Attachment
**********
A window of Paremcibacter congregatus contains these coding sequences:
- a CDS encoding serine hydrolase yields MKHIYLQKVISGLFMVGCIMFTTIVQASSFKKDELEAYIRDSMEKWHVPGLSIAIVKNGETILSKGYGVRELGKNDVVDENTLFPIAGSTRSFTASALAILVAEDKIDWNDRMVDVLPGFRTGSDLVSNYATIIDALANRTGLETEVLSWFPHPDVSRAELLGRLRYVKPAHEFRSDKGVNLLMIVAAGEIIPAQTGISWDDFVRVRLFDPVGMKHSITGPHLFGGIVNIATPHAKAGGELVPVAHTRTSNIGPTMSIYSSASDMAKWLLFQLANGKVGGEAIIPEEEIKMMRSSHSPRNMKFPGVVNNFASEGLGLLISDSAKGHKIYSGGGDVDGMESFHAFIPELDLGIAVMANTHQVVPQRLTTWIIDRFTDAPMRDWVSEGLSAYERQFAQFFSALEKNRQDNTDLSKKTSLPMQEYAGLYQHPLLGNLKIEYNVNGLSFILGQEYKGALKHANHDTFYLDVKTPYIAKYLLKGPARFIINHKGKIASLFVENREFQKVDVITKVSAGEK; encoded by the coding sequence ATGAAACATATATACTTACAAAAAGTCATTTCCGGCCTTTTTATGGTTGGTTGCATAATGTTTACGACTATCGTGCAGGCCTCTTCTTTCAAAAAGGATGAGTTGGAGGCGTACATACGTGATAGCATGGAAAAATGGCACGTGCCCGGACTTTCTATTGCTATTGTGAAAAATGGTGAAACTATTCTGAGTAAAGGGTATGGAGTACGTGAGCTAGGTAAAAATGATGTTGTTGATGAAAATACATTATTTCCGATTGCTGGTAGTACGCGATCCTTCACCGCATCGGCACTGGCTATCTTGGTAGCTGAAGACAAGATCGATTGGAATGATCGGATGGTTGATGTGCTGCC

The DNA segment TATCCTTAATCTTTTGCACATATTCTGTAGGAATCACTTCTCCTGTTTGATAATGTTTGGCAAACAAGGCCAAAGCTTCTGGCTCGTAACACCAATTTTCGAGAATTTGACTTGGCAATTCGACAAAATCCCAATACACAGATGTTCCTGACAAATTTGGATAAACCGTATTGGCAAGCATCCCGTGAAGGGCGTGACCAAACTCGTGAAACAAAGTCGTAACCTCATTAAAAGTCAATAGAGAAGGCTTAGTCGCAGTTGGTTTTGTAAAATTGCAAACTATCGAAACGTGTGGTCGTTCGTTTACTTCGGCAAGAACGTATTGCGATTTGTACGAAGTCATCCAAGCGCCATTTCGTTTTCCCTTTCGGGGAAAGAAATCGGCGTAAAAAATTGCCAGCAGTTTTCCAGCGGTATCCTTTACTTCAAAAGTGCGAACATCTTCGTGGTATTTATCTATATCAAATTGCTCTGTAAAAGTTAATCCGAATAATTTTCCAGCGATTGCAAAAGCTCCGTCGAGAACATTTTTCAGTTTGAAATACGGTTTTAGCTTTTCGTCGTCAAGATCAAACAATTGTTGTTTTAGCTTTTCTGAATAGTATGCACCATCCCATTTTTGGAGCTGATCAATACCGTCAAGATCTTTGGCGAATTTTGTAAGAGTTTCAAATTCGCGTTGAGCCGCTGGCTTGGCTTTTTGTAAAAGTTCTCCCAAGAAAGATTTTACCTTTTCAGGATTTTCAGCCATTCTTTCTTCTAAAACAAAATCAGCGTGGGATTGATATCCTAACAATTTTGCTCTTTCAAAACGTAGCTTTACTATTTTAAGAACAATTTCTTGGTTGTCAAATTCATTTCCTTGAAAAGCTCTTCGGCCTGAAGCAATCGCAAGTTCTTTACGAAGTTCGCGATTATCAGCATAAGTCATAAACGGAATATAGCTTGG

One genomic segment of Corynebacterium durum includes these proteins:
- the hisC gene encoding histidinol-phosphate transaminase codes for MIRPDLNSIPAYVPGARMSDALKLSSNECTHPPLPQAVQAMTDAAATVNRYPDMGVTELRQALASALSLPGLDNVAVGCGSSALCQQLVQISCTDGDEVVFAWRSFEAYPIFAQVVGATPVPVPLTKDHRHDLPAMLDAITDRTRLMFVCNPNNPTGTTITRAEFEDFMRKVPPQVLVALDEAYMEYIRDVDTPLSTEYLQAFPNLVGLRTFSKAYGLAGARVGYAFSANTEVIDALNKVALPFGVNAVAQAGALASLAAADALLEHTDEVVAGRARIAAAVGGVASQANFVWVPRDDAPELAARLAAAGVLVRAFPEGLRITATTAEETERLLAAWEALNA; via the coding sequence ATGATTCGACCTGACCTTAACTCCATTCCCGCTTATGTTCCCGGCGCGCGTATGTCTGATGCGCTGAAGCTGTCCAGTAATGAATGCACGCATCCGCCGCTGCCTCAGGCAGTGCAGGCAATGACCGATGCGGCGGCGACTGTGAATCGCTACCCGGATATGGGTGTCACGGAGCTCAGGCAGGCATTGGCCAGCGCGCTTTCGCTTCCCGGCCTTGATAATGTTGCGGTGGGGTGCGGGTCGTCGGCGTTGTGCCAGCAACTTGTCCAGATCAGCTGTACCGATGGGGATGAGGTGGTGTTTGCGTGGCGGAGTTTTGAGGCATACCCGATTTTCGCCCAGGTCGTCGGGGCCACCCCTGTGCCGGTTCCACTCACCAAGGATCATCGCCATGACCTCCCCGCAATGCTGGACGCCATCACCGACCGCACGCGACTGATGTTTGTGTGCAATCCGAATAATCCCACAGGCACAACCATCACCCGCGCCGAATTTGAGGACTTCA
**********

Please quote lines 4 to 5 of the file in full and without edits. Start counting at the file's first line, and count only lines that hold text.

One genomic segment of Corynebacterium durum includes these proteins:
- the hisC gene encoding histidinol-phosphate transaminase codes for MIRPDLNSIPAYVPGARMSDALKLSSNECTHPPLPQAVQAMTDAAATVNRYPDMGVTELRQALASALSLPGLDNVAVGCGSSALCQQLVQISCTDGDEVVFAWRSFEAYPIFAQVVGATPVPVPLTKDHRHDLPAMLDAITDRTRLMFVCNPNNPTGTTITRAEFEDFMRKVPPQVLVALDEAYMEYIRDVDTPLSTEYLQAFPNLVGLRTFSKAYGLAGARVGYAFSANTEVIDALNKVALPFGVNAVAQAGALASLAAADALLEHTDEVVAGRARIAAAVGGVASQANFVWVPRDDAPELAARLAAAGVLVRAFPEGLRITATTAEETERLLAAWEALNA; via the coding sequence ATGATTCGACCTGACCTTAACTCCATTCCCGCTTATGTTCCCGGCGCGCGTATGTCTGATGCGCTGAAGCTGTCCAGTAATGAATGCACGCATCCGCCGCTGCCTCAGGCAGTGCAGGCAATGACCGATGCGGCGGCGACTGTGAATCGCTACCCGGATATGGGTGTCACGGAGCTCAGGCAGGCATTGGCCAGCGCGCTTTCGCTTCCCGGCCTTGATAATGTTGCGGTGGGGTGCGGGTCGTCGGCGTTGTGCCAGCAACTTGTCCAGATCAGCTGTACCGATGGGGATGAGGTGGTGTTTGCGTGGCGGAGTTTTGAGGCATACCCGATTTTCGCCCAGGTCGTCGGGGCCACCCCTGTGCCGGTTCCACTCACCAAGGATCATCGCCATGACCTCCCCGCAATGCTGGACGCCATCACCGACCGCACGCGACTGATGTTTGTGTGCAATCCGAATAATCCCACAGGCACAACCATCACCCGCGCCGAATTTGAGGACTTCA